I feel as though I may be the last food blogger in the country to do so, but I finally got the opportunity to see Food, Inc. last night! I’d been trying to find a local place to catch it for months (not exaggerating) and it finally arrived just one town away! The movie was what I expected, but that’s a good thing. It put specifics on a lot of things I already knew or suspected and reaffirmed my decision to eat as thoughtfully as possible. I found the film very compelling and well done. Even my husband enjoyed it and it led to, in my opinion, one of our more productive discussions about food. I think we’re more dedicated than ever to limiting our meat consumption, cooking our own food and avoiding processed foods whenever possible. Buying local and buying organic are definitely of interest to me, but less simple due to time and money.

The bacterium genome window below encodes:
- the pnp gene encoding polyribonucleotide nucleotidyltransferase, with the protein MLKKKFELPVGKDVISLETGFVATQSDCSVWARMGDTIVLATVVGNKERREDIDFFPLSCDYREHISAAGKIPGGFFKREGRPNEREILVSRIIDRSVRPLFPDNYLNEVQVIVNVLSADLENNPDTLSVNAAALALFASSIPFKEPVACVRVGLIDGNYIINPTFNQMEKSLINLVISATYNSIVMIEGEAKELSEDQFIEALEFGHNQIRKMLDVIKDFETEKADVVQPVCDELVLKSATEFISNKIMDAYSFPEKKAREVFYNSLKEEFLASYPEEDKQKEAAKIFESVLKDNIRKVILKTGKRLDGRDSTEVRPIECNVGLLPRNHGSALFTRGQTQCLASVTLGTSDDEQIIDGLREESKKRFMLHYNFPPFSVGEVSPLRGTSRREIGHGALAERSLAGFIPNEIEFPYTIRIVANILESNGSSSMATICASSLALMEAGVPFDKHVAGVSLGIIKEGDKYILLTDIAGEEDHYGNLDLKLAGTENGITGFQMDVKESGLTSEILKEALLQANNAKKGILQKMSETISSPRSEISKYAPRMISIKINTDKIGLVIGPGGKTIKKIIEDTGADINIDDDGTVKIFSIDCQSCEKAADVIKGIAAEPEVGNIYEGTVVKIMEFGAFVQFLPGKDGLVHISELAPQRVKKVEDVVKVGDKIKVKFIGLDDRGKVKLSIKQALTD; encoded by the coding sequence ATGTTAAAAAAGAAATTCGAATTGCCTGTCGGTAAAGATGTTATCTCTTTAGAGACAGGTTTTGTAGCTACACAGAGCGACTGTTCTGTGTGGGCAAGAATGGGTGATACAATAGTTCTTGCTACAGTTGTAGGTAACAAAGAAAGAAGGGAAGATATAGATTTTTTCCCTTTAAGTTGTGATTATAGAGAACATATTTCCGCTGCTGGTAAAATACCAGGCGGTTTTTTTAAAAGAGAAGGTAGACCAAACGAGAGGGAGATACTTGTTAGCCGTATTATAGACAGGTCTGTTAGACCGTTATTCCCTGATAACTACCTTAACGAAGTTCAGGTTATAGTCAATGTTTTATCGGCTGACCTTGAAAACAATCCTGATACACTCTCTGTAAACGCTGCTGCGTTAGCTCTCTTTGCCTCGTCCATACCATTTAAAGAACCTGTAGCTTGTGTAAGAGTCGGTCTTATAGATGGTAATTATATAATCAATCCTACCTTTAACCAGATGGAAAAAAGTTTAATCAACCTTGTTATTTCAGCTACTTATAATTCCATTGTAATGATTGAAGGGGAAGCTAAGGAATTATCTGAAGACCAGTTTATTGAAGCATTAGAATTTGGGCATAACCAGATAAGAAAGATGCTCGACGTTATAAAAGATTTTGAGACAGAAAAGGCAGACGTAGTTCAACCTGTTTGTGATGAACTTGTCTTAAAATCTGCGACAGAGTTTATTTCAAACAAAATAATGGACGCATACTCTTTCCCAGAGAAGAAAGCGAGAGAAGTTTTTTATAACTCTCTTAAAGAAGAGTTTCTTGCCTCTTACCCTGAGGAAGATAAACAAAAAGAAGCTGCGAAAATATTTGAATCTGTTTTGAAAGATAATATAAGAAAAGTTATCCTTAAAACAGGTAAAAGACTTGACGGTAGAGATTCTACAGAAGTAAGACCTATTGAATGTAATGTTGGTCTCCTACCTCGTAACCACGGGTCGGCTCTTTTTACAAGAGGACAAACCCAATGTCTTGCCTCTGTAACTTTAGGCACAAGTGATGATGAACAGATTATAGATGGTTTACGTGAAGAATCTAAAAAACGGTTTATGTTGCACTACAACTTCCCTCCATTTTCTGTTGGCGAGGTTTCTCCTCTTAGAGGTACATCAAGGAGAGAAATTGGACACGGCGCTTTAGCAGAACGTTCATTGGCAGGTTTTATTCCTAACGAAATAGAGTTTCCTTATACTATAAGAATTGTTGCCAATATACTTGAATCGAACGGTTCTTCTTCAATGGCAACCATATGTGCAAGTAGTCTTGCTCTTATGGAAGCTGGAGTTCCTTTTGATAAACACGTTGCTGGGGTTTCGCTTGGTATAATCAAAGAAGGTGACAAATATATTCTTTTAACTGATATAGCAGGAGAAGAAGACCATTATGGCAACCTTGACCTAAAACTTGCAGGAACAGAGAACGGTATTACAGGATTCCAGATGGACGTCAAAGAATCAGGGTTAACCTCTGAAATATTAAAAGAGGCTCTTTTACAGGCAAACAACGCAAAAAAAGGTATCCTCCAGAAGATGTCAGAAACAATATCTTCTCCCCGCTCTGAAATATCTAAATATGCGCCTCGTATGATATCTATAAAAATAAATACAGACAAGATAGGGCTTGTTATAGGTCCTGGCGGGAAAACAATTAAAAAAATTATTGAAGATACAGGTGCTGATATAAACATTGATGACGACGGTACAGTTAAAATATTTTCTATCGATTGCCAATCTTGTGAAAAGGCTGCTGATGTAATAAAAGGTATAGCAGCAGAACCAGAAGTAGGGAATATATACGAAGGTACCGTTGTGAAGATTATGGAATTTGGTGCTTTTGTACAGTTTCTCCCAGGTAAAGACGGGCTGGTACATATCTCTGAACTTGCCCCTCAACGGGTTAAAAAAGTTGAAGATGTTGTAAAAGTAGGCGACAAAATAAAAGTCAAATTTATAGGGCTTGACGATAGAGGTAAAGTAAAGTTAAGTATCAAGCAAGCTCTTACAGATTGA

Food, Inc is one of those movies that I think everyone should see. If you’re already aware of the information covered in the film, further educate yourself. If you don’t know anything about where our food comes from, you’re really missing out and you need to see Food, Inc. Maybe it’s the teacher in me, but I’m a firm believer that education is the first step towards creating change. The information can be overwhelming, but I truly think that everyone making small adjustments in their lives can impact the industrial food system in the United States.
Now, since every other food blogger has already said their two cents about the film, I won’t say more. They can speak for themselves:
My Review of Food, Inc (Healthy Tipping Point) –Caitlin managed to record a lot of the specific facts and statistics from the film; definitely check out her review if you don’t think you’ll get a chance to see the movie.
Food, Inc (Amateur Gourmet)
Increasing Appetite for Documentary’s Unsavory Message (Center for a Livable Future)
Finally, if you’re looking to help make change happen:
I Saw Food, Inc., Now What? (Huffington Post)
10 Simple Things You Can Do to Change Our Food System (Food, Inc website)